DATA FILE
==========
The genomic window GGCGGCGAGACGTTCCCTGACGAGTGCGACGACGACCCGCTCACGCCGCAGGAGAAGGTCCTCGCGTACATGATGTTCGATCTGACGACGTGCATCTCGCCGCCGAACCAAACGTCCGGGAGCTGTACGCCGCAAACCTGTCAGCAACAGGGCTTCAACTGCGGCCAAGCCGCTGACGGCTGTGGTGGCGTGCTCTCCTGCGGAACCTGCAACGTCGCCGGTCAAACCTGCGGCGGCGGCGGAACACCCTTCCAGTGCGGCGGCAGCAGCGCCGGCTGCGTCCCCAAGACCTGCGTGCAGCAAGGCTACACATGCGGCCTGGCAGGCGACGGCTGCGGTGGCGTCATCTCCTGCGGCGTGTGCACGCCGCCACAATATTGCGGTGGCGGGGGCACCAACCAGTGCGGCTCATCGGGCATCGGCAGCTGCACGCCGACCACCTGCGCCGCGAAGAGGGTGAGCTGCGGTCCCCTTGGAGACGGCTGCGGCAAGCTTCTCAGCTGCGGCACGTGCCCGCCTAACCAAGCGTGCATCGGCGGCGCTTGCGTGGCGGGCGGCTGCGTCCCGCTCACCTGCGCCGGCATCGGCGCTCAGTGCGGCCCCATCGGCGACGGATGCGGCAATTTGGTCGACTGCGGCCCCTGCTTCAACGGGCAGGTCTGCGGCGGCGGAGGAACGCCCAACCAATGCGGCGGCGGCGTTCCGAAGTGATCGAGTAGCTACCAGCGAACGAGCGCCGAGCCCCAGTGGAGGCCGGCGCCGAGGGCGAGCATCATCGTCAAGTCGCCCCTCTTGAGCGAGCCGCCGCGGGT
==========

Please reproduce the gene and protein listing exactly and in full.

The genomic window GGCGGCGAGACGTTCCCTGACGAGTGCGACGACGACCCGCTCACGCCGCAGGAGAAGGTCCTCGCGTACATGATGTTCGATCTGACGACGTGCATCTCGCCGCCGAACCAAACGTCCGGGAGCTGTACGCCGCAAACCTGTCAGCAACAGGGCTTCAACTGCGGCCAAGCCGCTGACGGCTGTGGTGGCGTGCTCTCCTGCGGAACCTGCAACGTCGCCGGTCAAACCTGCGGCGGCGGCGGAACACCCTTCCAGTGCGGCGGCAGCAGCGCCGGCTGCGTCCCCAAGACCTGCGTGCAGCAAGGCTACACATGCGGCCTGGCAGGCGACGGCTGCGGTGGCGTCATCTCCTGCGGCGTGTGCACGCCGCCACAATATTGCGGTGGCGGGGGCACCAACCAGTGCGGCTCATCGGGCATCGGCAGCTGCACGCCGACCACCTGCGCCGCGAAGAGGGTGAGCTGCGGTCCCCTTGGAGACGGCTGCGGCAAGCTTCTCAGCTGCGGCACGTGCCCGCCTAACCAAGCGTGCATCGGCGGCGCTTGCGTGGCGGGCGGCTGCGTCCCGCTCACCTGCGCCGGCATCGGCGCTCAGTGCGGCCCCATCGGCGACGGATGCGGCAATTTGGTCGACTGCGGCCCCTGCTTCAACGGGCAGGTCTGCGGCGGCGGAGGAACGCCCAACCAATGCGGCGGCGGCGTTCCGAAGTGATCGAGTAGCTACCAGCGAACGAGCGCCGAGCCCCAGTGGAGGCCGGCGCCGAGGGCGAGCATCATCGTCAAGTCGCCCCTCTTGAGCGAGCCGCCGCGGGT